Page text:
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Written By Nic Hallett (ZoneCoverage.com)
It took five games but Minnesota United mercilessly have their first Major League Soccer victory after handing out a whip-lashing of their own Saturday night with a 4-2 defeat of Real Salt Lake.
“I thought this was the most important game in this club’s history, I really do,” Minnesota United head coach Adrian Heath said post match. “And I told the players that before the game. Our supporters need to see something. A little bit of drive and desire and enthusiasm and I thought we had all of that in abundance.”
Here are the major takeaways from the match.
Defensive Issues Still Loom Large
Even during United’s first-ever top flight victory, the Loons set an MLS goals conceded record.
Minnesota set the infamous record, which previously was 19 goals allowed in the first seven games of a season, by matching that feat in four games and four minutes, according to ESPN’s Paul Carr. United later set the record by allowing their 20th goal against in the 88th minute. In all likelihood, that record may continue to grow.
This is thanks in large part to Minnesota being incapable of keeping a team scoreless in the first 17 minutes of any match this season. It continued Saturday as the Loons conceded in the fourth minute after Francisco Calvo haphazardly sent his clearing header directly into an oncoming Real Salt Lake attacker, who had the simplest of tasks scoring from less than eight yards out.
Calvo, who captained the team on the night, has been here before and is among the reasons the Minnesota’s front office felt the need to make a major trade just a few days prior to this match. As a full international for Costa Rica, he is expected to provide calm at the back, not be the source of its downfall.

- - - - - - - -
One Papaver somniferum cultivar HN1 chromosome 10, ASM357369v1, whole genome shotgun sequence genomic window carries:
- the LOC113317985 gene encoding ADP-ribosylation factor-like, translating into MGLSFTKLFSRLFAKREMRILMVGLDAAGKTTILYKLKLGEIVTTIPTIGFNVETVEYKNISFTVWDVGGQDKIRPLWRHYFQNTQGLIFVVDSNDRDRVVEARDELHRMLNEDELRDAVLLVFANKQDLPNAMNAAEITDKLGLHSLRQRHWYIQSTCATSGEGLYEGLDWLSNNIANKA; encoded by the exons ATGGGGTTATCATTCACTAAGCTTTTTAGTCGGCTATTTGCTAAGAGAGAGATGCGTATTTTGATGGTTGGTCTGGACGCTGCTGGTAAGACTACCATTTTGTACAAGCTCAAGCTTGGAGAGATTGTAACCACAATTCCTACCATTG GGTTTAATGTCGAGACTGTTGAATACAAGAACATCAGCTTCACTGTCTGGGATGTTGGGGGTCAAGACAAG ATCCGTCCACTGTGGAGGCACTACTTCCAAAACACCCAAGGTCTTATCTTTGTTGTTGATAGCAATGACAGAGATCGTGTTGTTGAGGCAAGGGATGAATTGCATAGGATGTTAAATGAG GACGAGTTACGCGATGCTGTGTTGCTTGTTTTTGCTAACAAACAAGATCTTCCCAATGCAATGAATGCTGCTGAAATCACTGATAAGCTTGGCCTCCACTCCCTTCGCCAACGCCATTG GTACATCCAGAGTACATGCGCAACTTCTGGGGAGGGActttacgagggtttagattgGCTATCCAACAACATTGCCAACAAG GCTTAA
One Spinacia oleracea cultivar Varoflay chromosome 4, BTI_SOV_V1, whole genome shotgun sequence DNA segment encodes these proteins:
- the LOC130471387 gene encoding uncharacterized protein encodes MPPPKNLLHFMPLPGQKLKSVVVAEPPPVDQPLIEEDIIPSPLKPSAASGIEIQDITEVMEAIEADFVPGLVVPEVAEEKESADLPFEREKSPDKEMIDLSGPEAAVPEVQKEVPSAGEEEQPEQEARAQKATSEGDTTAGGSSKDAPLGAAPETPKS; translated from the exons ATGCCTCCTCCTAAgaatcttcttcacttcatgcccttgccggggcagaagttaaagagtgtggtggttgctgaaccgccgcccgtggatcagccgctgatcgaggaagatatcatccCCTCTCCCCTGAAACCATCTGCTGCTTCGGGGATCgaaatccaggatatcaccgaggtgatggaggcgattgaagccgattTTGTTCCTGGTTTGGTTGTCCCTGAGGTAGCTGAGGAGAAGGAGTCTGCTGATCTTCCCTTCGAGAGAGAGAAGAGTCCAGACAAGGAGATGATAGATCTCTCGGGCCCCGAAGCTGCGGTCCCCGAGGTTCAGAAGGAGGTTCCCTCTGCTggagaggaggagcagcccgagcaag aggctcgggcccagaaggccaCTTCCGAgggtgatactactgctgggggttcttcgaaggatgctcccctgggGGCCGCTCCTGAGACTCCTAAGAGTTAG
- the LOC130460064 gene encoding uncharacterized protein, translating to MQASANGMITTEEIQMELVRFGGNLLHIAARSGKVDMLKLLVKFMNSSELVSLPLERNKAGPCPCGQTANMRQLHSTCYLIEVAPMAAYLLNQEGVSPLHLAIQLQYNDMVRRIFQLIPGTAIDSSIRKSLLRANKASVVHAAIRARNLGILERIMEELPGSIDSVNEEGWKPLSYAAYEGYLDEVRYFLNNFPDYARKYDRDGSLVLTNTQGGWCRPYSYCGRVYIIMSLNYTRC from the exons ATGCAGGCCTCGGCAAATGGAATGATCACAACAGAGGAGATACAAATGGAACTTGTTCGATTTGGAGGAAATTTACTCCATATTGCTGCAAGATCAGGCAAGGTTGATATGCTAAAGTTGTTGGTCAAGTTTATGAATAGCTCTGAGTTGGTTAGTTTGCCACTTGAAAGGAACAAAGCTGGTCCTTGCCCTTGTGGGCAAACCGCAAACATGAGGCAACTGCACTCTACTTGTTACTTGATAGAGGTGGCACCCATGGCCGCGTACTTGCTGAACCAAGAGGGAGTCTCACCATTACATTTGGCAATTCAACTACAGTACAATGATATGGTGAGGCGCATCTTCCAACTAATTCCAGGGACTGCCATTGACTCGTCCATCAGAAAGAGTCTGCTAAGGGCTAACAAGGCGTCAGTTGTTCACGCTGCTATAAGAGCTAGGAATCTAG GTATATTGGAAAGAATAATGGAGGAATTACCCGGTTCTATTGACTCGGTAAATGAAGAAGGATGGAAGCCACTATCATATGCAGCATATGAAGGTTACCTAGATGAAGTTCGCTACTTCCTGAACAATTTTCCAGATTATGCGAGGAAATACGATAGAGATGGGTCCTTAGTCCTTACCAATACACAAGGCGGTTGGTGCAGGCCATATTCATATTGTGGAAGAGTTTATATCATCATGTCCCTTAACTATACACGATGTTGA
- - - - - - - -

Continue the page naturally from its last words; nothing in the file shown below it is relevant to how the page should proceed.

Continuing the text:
His alternative Vadim Demidov hasn’t fared much better this season and it is concerning that all of Minnesota’s center-back alternatives for tonight’s starters have either never started more than a handful of MLS games or are 30 or older.
Heath said people will highlight the back four when referencing United’s poor defensive record thus far but said defending is the job of all 11 players. “The six in front of them are really important as well,” he said. “I thought the midfield worked hard tonight and I thought we gave the back four more protection than we have in the past.”
Still, the coach’s answer when asked at what point he firmly felt confident Minnesota would see out the result speaks volumes to his true confidence in his team’s defense.
“When he [the referee] blew the final whistle,” Heath said as the entire press corps laughed. “No, I’m serious because when they scored the second goal, you know what it’s like. I thought, ‘Please, God, not another one.’”
This Team Can Score, However
Despite beginning the season in tepid form, United had consistently looked dangerous when going forward and seemed to further demonstrate that by managing to score in all its matches prior to Saturday night.
Saturday night at TCF Bank Stadium proved this was not an aberration. The Loons sprung numerous incisive attacks on Real and could have scored even more than they did.
What’s more, United did so in myriad ways.
At times the attack looked most ominous via the fullbacks sending in crosses, with Justin Davis and Jerome Thiesson both accounting for some sublime services. Other times, the counter attack looked the most deadly as Johan Venegas and Kevin Molino both showed that they’re on par with almost anyone in the MLS when it comes to their pace and dribbling capabilities. And finally, and most simply, playing through their striker in Christian Ramirez, whose 4 goals now lead the team and rank him tied for second league-wide.
“I think we’ve shown moments of brilliants with the guys up top,” Ramirez said. “It’s been overshadowed by losses. We’ve kept believing and kept working on it. Just continuing to know to know that our moment was going to come and today it was on display.”
During the week, Heath said he needed to see big performances from some of his big-name players.
“We feel as though we’ve got good forward players and I felt as though three or four of the frontmen gave us a proper performance. A performance I know they’re capable of,” Heath said. “And if we can do that on a consistent level, and not give too much away, then I think we’ll always be in games.”